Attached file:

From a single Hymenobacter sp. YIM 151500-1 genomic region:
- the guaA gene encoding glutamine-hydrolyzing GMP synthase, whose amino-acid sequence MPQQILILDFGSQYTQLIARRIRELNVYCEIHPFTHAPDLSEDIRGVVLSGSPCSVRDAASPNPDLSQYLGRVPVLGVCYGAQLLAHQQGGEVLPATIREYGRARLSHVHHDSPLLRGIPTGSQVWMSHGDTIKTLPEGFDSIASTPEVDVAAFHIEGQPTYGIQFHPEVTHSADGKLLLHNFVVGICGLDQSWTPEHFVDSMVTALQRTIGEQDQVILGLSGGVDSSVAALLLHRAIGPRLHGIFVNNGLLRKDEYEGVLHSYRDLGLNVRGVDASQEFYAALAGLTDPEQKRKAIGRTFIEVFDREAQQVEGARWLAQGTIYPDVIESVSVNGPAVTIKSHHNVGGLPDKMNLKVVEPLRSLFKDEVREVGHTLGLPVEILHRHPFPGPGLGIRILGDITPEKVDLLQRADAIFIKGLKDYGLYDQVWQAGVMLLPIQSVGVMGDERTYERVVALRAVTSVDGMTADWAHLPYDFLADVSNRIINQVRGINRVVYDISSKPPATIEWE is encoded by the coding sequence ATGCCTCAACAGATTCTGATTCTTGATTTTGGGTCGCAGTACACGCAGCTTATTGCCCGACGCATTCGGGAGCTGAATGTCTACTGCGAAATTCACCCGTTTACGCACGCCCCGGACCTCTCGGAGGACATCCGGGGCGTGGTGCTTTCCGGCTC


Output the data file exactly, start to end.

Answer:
From a single Hymenobacter sp. YIM 151500-1 genomic region:
- the guaA gene encoding glutamine-hydrolyzing GMP synthase, whose amino-acid sequence MPQQILILDFGSQYTQLIARRIRELNVYCEIHPFTHAPDLSEDIRGVVLSGSPCSVRDAASPNPDLSQYLGRVPVLGVCYGAQLLAHQQGGEVLPATIREYGRARLSHVHHDSPLLRGIPTGSQVWMSHGDTIKTLPEGFDSIASTPEVDVAAFHIEGQPTYGIQFHPEVTHSADGKLLLHNFVVGICGLDQSWTPEHFVDSMVTALQRTIGEQDQVILGLSGGVDSSVAALLLHRAIGPRLHGIFVNNGLLRKDEYEGVLHSYRDLGLNVRGVDASQEFYAALAGLTDPEQKRKAIGRTFIEVFDREAQQVEGARWLAQGTIYPDVIESVSVNGPAVTIKSHHNVGGLPDKMNLKVVEPLRSLFKDEVREVGHTLGLPVEILHRHPFPGPGLGIRILGDITPEKVDLLQRADAIFIKGLKDYGLYDQVWQAGVMLLPIQSVGVMGDERTYERVVALRAVTSVDGMTADWAHLPYDFLADVSNRIINQVRGINRVVYDISSKPPATIEWE is encoded by the coding sequence ATGCCTCAACAGATTCTGATTCTTGATTTTGGGTCGCAGTACACGCAGCTTATTGCCCGACGCATTCGGGAGCTGAATGTCTACTGCGAAATTCACCCGTTTACGCACGCCCCGGACCTCTCGGAGGACATCCGGGGCGTGGTGCTTTCCGGCTC